An excellent article published on the Educational Researcher website and summarized in the New York Times, demonstrates the value of arts in education for building conceptual and critical skills in general. The original study, entitled “Learning to Think Critically: A Visual Art Experiment”

“We conduct a randomized controlled trial involving 3,811 students who were assigned by lottery to participate in a School Visit Program at the newly opened Crystal Bridges Museum of American Art,” explains the abstract for the original study. ” Students who participated in the School Visit Program demonstrated significantly stronger critical thinking skills when analyzing a new painting.”

The Crystal Bridges Museum of American Art in Bentonville, AR, opened in late 2011, endowed by Walmart heiress Alice Walton as, according to its materials, the first new art museum with a top-class endowment to open in the U.S. since 1974. This also made it an ideal test bed for a study on the impact of a major new artistic resource on a community.

Crystal Bridges Museum
Learn how to think here

The study is actually described with exemplary concision in the NYT article by Brian Kisida, Jay P. Greene and Daniel H. Bowen under the simple title “Art Makes You Smart,” which sums it up, really. And which they demonstrate in great detail.

“Strong causal relationships do in fact exist between arts education and a range of desirable outcomes,” averred the authors in the NYT piece. “Students who, by lottery, were selected to visit the museum on a field trip demonstrated stronger critical thinking skills, displayed higher levels of social tolerance, exhibited greater historical empathy and developed a taste for art museums and cultural institutions.”

There are also important implications about the benefits of public arts facilities for all social levels. “These effects were larger for students from more disadvantaged backgrounds,” the abstract continued. “In light of recent declines in the availability of the arts for disadvantaged populations, our results have important policy implications for efforts to restore and expand access to the arts.” In other words, if you want to exert a disproportionately strong influence on the critical thinking skills of a disadvantaged social group, let them see and study some art.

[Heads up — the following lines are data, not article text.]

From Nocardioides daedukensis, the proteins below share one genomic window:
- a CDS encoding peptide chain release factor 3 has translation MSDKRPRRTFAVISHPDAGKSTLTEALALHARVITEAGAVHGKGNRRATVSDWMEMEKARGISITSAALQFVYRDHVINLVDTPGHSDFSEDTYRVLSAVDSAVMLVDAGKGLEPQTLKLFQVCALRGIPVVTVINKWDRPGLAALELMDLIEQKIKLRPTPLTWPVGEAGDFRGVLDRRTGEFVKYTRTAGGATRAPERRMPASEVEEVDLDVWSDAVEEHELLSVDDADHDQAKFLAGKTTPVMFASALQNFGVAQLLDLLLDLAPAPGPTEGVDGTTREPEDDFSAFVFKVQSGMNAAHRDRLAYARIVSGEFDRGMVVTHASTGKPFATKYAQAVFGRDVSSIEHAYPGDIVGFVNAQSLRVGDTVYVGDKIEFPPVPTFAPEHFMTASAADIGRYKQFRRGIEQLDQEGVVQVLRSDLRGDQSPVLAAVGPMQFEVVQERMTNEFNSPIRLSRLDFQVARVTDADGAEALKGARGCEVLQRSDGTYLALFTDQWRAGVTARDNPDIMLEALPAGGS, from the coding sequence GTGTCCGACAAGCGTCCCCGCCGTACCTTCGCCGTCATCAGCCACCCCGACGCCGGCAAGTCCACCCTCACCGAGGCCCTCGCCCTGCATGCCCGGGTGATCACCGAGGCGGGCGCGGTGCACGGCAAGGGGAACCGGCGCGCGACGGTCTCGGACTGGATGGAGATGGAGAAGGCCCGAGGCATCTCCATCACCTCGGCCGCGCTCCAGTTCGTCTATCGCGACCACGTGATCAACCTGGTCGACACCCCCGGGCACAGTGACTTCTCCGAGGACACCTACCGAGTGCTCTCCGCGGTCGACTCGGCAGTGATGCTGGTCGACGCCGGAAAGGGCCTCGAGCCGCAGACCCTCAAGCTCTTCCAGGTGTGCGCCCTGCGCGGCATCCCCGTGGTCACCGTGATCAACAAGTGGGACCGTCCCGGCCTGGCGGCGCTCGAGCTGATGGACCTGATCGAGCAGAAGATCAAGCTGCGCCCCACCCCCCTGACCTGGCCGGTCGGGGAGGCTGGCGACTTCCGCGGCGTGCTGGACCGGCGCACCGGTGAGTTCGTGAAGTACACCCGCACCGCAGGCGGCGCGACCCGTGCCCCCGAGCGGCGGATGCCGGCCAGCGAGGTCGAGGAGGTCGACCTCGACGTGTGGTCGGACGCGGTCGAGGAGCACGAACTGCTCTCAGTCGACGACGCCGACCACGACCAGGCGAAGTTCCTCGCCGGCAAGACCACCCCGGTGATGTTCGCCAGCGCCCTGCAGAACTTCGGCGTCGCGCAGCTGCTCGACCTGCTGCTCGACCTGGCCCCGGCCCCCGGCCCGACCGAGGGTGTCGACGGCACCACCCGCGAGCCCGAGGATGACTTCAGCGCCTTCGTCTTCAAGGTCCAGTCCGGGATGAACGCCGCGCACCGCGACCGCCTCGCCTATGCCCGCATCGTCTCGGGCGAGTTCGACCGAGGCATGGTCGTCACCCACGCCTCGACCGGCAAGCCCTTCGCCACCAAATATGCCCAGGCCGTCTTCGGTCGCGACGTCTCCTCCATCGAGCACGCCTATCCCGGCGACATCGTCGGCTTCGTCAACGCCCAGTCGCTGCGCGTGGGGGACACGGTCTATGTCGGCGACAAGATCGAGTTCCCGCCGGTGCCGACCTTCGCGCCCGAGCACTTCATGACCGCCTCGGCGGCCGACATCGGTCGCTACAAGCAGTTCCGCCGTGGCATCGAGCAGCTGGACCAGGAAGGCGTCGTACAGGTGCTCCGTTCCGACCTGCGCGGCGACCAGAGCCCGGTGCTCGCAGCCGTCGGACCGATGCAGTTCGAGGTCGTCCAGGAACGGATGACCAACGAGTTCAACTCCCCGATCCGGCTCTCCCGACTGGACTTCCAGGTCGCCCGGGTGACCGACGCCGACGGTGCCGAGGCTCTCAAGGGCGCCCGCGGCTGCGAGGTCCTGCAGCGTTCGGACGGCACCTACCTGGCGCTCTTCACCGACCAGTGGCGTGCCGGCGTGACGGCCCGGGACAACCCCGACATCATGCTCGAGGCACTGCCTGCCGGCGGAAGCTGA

My only objection to this whole exercise goes like this: Well no shit, Sherlock. Didn’t it occur to anyone before now that all that stuff on walls must have been good for something? Did we have to wait to be busted out of this Taylorist, dumb utilitarian, scientistic brainlock by the same methods and prejudices that got us into it in the first place? Did we really have to wait for a study like this to emphasize what should have been literally staring us in the face?

You would have had a hard time convincing Leonardo or Cosimo de Medici that art was not immediately good and beneficial for the whole man and the completely educated mind. Even your average Italian Renaissance peasant would have got the message from all the frescoes and effigies on the church or cathedral walls. And yet in the early 21st century, in the planet’s richest and most sophisticated nation, we need a sociological study to half-convince us of this? And would any public institution have had the spare resources and the courage to justify this if not backed by a major private endowment? My more pessimistic fear is that we are lumbered with such a baggage of half-digested, outdated preconceptions about art versus science or fact versus fiction that our education and thinking will be hobbled by them for evermore.


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